The study also found that of the 301 patient days evaluated, the FNASS score recommended starting or increasing morphine therapy on one-quarter of the days. Instead, following the ESC model, morphine was started or increased on just 3 percent of the days.
Using the alternative approach helped reduce the length of hospitalization for infants with NAS from 22.5 to 5.9 days without an increase in readmission rate, said Matthew Grossman, MD, an assistant professor of pediatrics at Yale School of Medicine and Quality and Safety Officer for the hospital who launched the ESC model there in 2011.
Abstract author Matthew Lipshaw, MD, FAAP, said the findings are particularly important with the current opioid epidemic in the United States. The incidence of NAS increased fivefold between 2000-2015 in the United States, Dr. Lipshaw noted, resulting in an estimated $1.5 billion in hospital charges in 2012 alone.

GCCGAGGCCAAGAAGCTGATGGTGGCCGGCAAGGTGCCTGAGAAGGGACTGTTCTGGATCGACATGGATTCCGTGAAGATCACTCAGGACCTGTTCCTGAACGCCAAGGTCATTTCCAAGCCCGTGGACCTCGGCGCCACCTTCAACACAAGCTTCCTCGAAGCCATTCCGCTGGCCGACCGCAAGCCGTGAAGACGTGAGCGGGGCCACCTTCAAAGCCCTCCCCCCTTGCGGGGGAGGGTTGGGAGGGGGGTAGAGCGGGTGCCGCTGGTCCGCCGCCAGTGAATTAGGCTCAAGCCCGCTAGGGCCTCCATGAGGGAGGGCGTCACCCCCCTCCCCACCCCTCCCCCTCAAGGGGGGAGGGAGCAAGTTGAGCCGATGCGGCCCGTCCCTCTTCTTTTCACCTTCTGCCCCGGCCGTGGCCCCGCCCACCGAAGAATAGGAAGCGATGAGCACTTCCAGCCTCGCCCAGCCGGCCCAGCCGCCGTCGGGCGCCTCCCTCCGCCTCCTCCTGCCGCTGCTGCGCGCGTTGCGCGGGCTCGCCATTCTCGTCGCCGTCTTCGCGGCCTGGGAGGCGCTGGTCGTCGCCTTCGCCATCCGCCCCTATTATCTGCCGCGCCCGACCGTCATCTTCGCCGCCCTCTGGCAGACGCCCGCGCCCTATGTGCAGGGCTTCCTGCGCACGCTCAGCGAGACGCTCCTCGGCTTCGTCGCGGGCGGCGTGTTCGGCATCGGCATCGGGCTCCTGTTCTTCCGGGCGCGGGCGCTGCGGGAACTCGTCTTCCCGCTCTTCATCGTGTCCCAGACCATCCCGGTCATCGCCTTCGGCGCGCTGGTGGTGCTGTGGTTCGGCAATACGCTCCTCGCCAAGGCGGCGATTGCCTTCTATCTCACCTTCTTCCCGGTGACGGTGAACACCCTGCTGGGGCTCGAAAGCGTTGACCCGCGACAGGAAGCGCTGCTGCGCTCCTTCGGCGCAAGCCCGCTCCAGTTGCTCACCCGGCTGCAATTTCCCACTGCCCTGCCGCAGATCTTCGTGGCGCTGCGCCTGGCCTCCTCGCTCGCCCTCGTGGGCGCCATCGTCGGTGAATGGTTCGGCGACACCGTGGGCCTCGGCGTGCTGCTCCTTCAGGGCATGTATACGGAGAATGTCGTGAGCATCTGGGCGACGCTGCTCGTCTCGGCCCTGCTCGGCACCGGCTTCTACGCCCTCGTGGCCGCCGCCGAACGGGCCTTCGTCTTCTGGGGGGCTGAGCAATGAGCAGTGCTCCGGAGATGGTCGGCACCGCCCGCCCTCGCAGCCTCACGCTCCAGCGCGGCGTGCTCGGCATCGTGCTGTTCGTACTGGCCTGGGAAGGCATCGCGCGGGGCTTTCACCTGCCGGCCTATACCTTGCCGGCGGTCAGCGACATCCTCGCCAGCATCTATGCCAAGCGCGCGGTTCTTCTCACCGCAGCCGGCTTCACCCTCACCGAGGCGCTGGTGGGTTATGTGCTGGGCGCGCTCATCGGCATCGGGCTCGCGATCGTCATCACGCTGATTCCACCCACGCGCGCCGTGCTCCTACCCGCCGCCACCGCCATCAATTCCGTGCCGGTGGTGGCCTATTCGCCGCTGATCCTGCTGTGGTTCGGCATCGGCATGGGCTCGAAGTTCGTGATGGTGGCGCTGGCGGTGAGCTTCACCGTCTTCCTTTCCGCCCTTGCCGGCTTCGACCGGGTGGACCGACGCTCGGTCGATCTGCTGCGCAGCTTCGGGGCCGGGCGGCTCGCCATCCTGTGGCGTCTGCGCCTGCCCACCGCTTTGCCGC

"We found that a common sense approach based on the functional well-being of infants is a safe and more effective way to treat NAS than traditional treatment guidelines, substantially reducing exposure to opioids in these infants and better meeting patient needs," Dr. Lipshaw said.
Dr. Lipshaw will present the abstract, "A Novel Approach to Evaluating and Treating Infants with Neonatal Abstinence Syndrome," between 10:30 a.m. and 12:30 p.m. on Sunday, May 7, at the Moscone West Convention Center in San Francisco.